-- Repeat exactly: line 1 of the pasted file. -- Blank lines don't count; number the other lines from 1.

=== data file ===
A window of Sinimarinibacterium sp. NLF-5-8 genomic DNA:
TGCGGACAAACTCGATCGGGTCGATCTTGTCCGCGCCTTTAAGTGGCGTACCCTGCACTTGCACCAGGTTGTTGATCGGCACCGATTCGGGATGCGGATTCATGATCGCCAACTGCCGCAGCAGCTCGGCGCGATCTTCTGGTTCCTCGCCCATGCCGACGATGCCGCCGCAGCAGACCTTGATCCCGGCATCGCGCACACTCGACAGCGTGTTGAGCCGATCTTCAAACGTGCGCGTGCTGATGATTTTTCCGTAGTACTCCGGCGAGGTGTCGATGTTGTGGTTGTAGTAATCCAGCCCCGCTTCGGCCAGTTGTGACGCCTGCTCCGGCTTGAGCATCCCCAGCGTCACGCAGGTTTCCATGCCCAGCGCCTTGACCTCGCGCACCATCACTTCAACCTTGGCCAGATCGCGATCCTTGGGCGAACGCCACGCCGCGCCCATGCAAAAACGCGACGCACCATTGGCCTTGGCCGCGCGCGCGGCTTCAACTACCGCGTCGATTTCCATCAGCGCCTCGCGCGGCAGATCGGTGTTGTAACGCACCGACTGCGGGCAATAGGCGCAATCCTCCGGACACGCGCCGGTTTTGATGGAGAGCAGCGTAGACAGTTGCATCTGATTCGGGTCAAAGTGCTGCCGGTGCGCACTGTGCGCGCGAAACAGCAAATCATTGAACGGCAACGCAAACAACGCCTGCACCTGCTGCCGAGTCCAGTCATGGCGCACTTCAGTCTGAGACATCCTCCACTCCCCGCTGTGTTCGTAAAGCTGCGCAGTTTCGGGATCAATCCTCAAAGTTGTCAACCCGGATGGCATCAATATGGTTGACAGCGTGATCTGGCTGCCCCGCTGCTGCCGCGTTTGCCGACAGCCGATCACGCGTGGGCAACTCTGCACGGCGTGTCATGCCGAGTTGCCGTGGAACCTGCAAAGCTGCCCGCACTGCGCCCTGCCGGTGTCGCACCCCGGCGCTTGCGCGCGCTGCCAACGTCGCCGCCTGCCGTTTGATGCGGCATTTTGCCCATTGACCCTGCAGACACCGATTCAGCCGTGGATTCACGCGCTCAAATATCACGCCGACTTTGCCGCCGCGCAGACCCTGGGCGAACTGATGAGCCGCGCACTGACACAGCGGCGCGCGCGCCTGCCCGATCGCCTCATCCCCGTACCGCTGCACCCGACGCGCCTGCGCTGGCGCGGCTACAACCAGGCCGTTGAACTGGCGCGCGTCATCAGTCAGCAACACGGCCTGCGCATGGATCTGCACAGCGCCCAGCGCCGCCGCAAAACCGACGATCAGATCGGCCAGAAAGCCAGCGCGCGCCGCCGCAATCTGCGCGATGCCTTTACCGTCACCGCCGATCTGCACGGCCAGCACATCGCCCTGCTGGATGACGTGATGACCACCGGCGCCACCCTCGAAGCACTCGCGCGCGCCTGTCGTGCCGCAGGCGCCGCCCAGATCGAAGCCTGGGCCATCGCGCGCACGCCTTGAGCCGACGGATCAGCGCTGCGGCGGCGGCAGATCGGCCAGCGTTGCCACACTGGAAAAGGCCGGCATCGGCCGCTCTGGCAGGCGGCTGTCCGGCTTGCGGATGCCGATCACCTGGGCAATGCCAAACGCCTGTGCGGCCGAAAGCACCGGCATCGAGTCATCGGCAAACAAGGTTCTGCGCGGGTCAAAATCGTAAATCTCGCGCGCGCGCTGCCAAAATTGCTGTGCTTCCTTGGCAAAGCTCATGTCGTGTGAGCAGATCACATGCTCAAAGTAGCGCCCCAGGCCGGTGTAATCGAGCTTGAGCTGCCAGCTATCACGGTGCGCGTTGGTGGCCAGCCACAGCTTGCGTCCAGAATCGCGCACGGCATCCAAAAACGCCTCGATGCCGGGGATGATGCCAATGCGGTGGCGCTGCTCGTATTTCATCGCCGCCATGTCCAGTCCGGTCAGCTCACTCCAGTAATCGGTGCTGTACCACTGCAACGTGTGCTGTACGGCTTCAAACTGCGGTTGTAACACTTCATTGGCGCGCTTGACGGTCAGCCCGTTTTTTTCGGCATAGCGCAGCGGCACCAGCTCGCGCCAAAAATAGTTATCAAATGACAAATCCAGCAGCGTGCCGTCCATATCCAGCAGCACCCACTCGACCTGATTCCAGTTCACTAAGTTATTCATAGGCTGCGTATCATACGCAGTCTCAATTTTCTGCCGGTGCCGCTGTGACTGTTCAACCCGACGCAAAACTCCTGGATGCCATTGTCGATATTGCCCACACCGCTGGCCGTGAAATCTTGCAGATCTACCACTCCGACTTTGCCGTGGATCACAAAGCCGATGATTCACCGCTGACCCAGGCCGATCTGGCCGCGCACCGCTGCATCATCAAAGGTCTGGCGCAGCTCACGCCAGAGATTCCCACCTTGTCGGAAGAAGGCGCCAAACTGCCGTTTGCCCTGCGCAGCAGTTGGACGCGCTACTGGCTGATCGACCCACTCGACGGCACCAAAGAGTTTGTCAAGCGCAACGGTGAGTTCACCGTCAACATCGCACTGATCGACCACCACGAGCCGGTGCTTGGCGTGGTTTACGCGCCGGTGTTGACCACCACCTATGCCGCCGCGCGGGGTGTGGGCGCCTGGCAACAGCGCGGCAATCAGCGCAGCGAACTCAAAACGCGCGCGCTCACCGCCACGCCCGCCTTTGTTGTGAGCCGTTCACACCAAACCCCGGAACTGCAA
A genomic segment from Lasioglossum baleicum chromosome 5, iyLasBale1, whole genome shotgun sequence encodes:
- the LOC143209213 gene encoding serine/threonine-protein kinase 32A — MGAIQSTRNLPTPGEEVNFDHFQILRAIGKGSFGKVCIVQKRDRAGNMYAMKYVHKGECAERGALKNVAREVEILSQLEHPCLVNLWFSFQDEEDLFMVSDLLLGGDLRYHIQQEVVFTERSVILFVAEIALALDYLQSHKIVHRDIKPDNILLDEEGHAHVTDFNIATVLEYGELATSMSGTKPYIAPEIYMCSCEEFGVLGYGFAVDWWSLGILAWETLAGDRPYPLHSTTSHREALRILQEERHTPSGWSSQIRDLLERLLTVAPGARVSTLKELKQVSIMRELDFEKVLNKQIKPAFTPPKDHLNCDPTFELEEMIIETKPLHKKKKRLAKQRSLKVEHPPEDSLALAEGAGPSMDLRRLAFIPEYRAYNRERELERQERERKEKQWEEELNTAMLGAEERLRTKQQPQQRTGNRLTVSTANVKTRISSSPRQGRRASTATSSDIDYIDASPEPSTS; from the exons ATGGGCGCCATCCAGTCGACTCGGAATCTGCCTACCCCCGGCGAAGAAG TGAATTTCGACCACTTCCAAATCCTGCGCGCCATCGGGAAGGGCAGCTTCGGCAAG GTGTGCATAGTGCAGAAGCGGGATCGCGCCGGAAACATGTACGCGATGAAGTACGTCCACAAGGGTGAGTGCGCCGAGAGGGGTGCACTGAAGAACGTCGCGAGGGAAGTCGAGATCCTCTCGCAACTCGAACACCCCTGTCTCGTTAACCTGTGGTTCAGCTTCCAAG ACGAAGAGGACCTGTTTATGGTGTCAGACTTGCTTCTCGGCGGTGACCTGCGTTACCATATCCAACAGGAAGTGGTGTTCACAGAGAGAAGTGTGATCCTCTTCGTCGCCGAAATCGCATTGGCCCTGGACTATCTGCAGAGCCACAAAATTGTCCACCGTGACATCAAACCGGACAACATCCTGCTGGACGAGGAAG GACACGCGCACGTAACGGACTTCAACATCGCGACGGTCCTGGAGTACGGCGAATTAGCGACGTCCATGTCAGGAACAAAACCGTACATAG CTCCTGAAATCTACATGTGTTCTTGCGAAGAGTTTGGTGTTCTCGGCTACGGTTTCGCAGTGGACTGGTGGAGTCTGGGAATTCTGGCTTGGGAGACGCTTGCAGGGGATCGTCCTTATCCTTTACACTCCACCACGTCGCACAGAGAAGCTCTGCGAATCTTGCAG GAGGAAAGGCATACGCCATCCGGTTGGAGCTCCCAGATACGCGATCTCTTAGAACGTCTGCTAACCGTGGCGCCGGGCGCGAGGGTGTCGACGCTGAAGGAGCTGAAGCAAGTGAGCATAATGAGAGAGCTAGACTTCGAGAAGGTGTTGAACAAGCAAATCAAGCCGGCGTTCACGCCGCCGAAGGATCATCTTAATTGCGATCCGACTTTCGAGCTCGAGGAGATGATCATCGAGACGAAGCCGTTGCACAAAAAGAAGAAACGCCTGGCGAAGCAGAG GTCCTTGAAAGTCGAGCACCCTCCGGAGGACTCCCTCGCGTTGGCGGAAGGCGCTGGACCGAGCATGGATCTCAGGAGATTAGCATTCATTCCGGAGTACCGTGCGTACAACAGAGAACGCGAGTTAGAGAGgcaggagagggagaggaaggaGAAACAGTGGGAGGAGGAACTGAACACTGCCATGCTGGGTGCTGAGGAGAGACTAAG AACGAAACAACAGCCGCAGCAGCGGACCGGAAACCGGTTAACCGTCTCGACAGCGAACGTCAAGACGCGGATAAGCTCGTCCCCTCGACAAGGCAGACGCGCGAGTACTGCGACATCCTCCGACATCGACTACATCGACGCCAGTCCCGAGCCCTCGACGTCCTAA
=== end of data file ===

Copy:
A window of Sinimarinibacterium sp. NLF-5-8 genomic DNA: